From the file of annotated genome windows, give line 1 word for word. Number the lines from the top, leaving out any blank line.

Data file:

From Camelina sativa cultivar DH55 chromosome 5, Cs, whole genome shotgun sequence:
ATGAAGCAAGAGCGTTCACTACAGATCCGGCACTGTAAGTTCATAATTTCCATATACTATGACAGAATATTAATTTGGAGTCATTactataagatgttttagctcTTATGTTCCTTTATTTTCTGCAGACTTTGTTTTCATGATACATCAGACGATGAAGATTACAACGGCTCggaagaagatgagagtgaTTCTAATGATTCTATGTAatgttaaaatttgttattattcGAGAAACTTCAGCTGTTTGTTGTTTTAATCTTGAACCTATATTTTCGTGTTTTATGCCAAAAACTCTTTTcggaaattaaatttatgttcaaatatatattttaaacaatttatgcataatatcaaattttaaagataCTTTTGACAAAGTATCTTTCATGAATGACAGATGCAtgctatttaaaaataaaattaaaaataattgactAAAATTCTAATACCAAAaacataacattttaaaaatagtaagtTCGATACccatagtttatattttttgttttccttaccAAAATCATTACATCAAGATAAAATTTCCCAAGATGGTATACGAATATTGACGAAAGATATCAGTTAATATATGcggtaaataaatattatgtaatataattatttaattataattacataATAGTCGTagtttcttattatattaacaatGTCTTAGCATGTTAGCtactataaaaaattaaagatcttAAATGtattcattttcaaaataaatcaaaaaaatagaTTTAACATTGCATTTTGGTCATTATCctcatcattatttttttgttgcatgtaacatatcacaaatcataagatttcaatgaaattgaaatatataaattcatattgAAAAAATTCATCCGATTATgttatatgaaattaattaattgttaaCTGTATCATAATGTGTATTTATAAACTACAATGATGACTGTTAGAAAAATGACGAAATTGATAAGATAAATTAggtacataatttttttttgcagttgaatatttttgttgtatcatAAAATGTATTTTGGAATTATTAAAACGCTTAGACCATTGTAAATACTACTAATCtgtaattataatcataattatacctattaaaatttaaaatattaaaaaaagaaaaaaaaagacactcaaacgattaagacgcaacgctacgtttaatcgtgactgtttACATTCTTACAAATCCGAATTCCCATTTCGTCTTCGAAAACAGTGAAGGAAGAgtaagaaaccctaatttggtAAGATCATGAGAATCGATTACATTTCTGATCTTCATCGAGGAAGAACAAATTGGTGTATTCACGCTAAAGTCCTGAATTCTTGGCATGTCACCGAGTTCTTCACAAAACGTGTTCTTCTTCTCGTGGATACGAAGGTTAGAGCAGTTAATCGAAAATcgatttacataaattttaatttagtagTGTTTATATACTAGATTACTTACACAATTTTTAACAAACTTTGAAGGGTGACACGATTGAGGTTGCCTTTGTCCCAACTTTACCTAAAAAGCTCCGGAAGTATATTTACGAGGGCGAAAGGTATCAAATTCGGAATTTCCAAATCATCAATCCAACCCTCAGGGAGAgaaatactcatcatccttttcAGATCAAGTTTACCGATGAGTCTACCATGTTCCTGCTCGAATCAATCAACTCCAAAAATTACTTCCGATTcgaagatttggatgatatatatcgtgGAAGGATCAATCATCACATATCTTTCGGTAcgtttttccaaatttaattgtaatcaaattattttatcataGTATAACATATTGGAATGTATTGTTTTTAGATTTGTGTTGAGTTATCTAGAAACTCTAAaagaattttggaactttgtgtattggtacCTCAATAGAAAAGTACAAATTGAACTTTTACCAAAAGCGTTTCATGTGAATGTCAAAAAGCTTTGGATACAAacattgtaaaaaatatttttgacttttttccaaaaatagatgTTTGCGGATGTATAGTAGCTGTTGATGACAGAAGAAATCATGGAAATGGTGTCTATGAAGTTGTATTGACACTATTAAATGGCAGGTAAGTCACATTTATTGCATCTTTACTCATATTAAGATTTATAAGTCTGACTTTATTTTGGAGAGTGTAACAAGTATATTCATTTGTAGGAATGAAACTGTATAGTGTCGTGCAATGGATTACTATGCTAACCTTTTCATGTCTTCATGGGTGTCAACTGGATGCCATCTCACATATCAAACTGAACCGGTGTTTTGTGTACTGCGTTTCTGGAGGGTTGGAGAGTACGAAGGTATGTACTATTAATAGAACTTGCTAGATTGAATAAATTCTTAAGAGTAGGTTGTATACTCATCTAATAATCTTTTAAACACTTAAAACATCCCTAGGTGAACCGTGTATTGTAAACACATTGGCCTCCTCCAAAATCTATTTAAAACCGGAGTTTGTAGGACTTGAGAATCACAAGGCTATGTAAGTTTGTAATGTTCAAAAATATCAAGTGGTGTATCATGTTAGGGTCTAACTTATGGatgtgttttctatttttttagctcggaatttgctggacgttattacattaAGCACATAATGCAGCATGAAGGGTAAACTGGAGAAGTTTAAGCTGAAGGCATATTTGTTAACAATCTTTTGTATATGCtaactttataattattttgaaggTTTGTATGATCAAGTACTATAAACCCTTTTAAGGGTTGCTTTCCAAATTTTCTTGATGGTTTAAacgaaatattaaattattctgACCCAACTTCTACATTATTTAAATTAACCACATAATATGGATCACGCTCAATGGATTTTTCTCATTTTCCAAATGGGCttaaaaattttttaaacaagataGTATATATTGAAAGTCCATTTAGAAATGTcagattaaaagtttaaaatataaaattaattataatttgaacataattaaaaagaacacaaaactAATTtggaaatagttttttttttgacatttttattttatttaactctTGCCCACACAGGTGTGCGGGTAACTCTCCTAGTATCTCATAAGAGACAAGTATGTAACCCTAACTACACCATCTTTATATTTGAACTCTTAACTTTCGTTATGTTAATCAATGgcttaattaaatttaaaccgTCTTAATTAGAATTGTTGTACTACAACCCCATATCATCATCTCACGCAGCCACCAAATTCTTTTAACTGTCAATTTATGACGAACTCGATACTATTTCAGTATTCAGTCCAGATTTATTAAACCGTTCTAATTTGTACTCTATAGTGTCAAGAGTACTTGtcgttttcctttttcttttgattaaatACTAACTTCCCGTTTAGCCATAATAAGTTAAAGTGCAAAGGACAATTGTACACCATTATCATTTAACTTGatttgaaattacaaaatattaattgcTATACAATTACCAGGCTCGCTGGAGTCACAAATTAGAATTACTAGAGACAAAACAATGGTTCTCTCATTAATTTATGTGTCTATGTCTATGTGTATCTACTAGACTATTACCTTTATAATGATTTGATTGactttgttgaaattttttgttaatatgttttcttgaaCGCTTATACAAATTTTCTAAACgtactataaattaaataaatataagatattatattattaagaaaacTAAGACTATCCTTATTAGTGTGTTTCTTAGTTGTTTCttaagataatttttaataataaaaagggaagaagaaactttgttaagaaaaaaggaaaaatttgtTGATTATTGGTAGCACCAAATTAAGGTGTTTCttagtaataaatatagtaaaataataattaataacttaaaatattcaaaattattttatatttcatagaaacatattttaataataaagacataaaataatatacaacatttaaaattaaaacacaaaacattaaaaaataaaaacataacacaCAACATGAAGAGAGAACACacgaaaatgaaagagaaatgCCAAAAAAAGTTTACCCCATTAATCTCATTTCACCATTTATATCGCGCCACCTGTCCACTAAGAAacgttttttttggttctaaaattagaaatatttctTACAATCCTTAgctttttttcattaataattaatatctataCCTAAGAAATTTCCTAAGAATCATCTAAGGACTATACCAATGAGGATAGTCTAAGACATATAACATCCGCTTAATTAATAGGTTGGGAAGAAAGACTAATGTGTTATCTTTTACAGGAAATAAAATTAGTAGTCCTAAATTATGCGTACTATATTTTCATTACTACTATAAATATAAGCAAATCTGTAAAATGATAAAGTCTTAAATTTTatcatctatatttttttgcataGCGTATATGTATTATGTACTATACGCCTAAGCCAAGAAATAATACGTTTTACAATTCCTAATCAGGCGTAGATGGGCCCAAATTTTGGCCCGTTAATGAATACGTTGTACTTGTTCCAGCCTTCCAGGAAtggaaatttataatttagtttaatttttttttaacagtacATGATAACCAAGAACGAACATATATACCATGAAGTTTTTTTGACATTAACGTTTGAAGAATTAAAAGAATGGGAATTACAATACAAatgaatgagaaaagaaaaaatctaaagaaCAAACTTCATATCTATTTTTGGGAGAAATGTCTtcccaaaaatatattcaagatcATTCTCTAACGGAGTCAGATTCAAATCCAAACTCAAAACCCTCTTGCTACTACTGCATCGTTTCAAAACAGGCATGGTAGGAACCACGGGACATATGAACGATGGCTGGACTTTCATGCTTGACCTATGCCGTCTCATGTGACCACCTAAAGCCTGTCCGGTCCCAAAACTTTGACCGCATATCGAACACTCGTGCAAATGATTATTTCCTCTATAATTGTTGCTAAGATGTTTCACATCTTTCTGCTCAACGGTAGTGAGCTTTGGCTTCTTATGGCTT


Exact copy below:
From Camelina sativa cultivar DH55 chromosome 5, Cs, whole genome shotgun sequence: